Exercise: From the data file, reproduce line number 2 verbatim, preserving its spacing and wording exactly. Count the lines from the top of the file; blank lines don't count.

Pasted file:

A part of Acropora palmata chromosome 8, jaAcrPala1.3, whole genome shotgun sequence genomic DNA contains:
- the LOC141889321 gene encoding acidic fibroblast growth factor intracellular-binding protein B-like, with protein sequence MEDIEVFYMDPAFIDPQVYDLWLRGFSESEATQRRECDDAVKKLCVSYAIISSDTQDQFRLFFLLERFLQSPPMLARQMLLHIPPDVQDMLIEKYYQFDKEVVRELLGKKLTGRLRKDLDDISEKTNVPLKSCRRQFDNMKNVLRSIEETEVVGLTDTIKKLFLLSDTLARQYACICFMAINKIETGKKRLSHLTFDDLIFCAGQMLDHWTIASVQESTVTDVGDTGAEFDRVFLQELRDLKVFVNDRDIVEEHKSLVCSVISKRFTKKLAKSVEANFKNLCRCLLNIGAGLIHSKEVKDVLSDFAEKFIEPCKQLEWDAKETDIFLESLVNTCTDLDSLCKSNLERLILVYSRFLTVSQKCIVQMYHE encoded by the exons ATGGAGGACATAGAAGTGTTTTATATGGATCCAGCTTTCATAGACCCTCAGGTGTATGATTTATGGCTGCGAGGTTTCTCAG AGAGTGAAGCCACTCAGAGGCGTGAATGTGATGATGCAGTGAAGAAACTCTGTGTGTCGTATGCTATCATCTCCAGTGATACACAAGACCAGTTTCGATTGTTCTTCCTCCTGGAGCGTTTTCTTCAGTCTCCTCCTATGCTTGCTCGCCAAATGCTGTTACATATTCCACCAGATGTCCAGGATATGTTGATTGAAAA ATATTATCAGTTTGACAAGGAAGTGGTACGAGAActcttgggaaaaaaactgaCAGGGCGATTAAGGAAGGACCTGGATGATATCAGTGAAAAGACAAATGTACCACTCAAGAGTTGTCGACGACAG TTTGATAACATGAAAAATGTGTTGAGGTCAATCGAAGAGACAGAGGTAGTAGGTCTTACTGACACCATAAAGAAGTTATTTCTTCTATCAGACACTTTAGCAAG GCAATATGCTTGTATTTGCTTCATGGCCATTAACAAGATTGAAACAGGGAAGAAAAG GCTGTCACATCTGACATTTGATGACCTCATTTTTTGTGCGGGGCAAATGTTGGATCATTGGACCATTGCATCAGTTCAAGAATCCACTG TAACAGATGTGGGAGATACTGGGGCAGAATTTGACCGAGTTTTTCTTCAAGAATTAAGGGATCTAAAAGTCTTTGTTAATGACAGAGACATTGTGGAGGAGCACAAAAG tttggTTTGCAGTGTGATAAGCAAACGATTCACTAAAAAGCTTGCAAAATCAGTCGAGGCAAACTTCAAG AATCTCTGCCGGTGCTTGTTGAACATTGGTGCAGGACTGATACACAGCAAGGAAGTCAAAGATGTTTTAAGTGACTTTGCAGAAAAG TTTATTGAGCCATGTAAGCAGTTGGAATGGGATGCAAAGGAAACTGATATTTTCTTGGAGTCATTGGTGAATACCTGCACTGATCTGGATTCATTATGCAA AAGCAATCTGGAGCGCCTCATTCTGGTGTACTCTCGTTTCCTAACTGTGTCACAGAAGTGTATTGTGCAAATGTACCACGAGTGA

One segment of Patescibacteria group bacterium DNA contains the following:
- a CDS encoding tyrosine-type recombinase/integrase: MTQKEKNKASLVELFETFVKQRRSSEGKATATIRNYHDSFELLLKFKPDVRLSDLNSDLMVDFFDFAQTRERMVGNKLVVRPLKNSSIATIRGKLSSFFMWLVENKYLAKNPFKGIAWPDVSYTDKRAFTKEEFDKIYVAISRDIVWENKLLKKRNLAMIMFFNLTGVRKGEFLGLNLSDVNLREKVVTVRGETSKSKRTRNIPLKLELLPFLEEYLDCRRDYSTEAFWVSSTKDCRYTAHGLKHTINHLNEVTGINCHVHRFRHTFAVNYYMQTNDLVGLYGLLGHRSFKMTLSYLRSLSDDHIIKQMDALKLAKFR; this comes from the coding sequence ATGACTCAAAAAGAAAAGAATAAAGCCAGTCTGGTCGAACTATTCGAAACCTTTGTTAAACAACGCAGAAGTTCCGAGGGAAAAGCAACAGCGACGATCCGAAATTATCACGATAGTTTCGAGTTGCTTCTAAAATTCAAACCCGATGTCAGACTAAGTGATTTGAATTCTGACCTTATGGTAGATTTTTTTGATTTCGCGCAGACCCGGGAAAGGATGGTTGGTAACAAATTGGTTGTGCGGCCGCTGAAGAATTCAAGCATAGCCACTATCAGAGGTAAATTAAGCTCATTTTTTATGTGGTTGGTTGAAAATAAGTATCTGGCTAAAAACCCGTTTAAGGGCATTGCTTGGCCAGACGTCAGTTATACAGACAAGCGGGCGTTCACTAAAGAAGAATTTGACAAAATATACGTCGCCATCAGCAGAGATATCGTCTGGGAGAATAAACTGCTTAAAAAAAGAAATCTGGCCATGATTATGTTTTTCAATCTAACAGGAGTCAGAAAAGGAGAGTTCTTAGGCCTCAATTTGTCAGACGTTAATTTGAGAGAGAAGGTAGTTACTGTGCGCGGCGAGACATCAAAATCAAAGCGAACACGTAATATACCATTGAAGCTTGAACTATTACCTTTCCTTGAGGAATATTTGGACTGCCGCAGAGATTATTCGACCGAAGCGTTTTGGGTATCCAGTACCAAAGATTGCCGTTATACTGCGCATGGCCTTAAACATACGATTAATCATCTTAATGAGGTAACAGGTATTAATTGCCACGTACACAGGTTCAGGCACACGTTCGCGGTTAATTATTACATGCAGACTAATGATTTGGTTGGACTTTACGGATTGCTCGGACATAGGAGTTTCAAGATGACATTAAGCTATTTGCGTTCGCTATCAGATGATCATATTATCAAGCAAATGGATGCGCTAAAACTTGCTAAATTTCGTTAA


- the LOC141889321 gene encoding acidic fibroblast growth factor intracellular-binding protein B-like, with protein sequence MEDIEVFYMDPAFIDPQVYDLWLRGFSESEATQRRECDDAVKKLCVSYAIISSDTQDQFRLFFLLERFLQSPPMLARQMLLHIPPDVQDMLIEKYYQFDKEVVRELLGKKLTGRLRKDLDDISEKTNVPLKSCRRQFDNMKNVLRSIEETEVVGLTDTIKKLFLLSDTLARQYACICFMAINKIETGKKRLSHLTFDDLIFCAGQMLDHWTIASVQESTVTDVGDTGAEFDRVFLQELRDLKVFVNDRDIVEEHKSLVCSVISKRFTKKLAKSVEANFKNLCRCLLNIGAGLIHSKEVKDVLSDFAEKFIEPCKQLEWDAKETDIFLESLVNTCTDLDSLCKSNLERLILVYSRFLTVSQKCIVQMYHE encoded by the exons ATGGAGGACATAGAAGTGTTTTATATGGATCCAGCTTTCATAGACCCTCAGGTGTATGATTTATGGCTGCGAGGTTTCTCAG AGAGTGAAGCCACTCAGAGGCGTGAATGTGATGATGCAGTGAAGAAACTCTGTGTGTCGTATGCTATCATCTCCAGTGATACACAAGACCAGTTTCGATTGTTCTTCCTCCTGGAGCGTTTTCTTCAGTCTCCTCCTATGCTTGCTCGCCAAATGCTGTTACATATTCCACCAGATGTCCAGGATATGTTGATTGAAAA ATATTATCAGTTTGACAAGGAAGTGGTACGAGAActcttgggaaaaaaactgaCAGGGCGATTAAGGAAGGACCTGGATGATATCAGTGAAAAGACAAATGTACCACTCAAGAGTTGTCGACGACAG TTTGATAACATGAAAAATGTGTTGAGGTCAATCGAAGAGACAGAGGTAGTAGGTCTTACTGACACCATAAAGAAGTTATTTCTTCTATCAGACACTTTAGCAAG GCAATATGCTTGTATTTGCTTCATGGCCATTAACAAGATTGAAACAGGGAAGAAAAG GCTGTCACATCTGACATTTGATGACCTCATTTTTTGTGCGGGGCAAATGTTGGATCATTGGACCATTGCATCAGTTCAAGAATCCACTG TAACAGATGTGGGAGATACTGGGGCAGAATTTGACCGAGTTTTTCTTCAAGAATTAAGGGATCTAAAAGTCTTTGTTAATGACAGAGACATTGTGGAGGAGCACAAAAG tttggTTTGCAGTGTGATAAGCAAACGATTCACTAAAAAGCTTGCAAAATCAGTCGAGGCAAACTTCAAG AATCTCTGCCGGTGCTTGTTGAACATTGGTGCAGGACTGATACACAGCAAGGAAGTCAAAGATGTTTTAAGTGACTTTGCAGAAAAG TTTATTGAGCCATGTAAGCAGTTGGAATGGGATGCAAAGGAAACTGATATTTTCTTGGAGTCATTGGTGAATACCTGCACTGATCTGGATTCATTATGCAA AAGCAATCTGGAGCGCCTCATTCTGGTGTACTCTCGTTTCCTAACTGTGTCACAGAAGTGTATTGTGCAAATGTACCACGAGTGA